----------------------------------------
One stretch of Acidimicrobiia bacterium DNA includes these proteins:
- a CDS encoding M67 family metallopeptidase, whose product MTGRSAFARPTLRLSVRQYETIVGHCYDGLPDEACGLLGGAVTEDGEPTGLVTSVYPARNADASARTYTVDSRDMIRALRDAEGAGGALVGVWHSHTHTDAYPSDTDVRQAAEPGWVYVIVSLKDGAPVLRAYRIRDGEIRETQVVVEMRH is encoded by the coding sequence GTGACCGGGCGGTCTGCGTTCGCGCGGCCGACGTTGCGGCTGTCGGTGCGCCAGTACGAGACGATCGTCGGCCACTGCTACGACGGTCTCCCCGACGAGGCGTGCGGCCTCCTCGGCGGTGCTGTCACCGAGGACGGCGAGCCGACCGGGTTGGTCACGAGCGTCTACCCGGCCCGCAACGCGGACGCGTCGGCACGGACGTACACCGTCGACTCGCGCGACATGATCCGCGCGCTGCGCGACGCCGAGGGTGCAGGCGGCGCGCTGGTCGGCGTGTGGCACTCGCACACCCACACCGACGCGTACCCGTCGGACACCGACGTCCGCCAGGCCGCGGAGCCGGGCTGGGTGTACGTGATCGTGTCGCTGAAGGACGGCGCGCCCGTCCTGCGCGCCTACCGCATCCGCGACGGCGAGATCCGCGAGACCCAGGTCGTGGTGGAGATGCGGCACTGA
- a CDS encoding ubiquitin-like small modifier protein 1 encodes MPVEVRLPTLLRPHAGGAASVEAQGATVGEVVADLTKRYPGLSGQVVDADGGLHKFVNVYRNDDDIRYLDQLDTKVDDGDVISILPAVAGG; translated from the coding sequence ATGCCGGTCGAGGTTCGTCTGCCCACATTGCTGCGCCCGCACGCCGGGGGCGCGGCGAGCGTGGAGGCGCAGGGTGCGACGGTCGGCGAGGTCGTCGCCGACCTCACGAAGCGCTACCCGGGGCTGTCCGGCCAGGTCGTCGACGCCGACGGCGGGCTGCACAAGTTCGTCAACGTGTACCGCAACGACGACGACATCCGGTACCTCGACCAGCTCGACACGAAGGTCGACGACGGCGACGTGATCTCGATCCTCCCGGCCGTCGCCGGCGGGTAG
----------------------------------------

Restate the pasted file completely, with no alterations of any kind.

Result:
One stretch of Acidimicrobiia bacterium DNA includes these proteins:
- a CDS encoding M67 family metallopeptidase, whose product MTGRSAFARPTLRLSVRQYETIVGHCYDGLPDEACGLLGGAVTEDGEPTGLVTSVYPARNADASARTYTVDSRDMIRALRDAEGAGGALVGVWHSHTHTDAYPSDTDVRQAAEPGWVYVIVSLKDGAPVLRAYRIRDGEIRETQVVVEMRH is encoded by the coding sequence GTGACCGGGCGGTCTGCGTTCGCGCGGCCGACGTTGCGGCTGTCGGTGCGCCAGTACGAGACGATCGTCGGCCACTGCTACGACGGTCTCCCCGACGAGGCGTGCGGCCTCCTCGGCGGTGCTGTCACCGAGGACGGCGAGCCGACCGGGTTGGTCACGAGCGTCTACCCGGCCCGCAACGCGGACGCGTCGGCACGGACGTACACCGTCGACTCGCGCGACATGATCCGCGCGCTGCGCGACGCCGAGGGTGCAGGCGGCGCGCTGGTCGGCGTGTGGCACTCGCACACCCACACCGACGCGTACCCGTCGGACACCGACGTCCGCCAGGCCGCGGAGCCGGGCTGGGTGTACGTGATCGTGTCGCTGAAGGACGGCGCGCCCGTCCTGCGCGCCTACCGCATCCGCGACGGCGAGATCCGCGAGACCCAGGTCGTGGTGGAGATGCGGCACTGA
- a CDS encoding ubiquitin-like small modifier protein 1 encodes MPVEVRLPTLLRPHAGGAASVEAQGATVGEVVADLTKRYPGLSGQVVDADGGLHKFVNVYRNDDDIRYLDQLDTKVDDGDVISILPAVAGG; translated from the coding sequence ATGCCGGTCGAGGTTCGTCTGCCCACATTGCTGCGCCCGCACGCCGGGGGCGCGGCGAGCGTGGAGGCGCAGGGTGCGACGGTCGGCGAGGTCGTCGCCGACCTCACGAAGCGCTACCCGGGGCTGTCCGGCCAGGTCGTCGACGCCGACGGCGGGCTGCACAAGTTCGTCAACGTGTACCGCAACGACGACGACATCCGGTACCTCGACCAGCTCGACACGAAGGTCGACGACGGCGACGTGATCTCGATCCTCCCGGCCGTCGCCGGCGGGTAG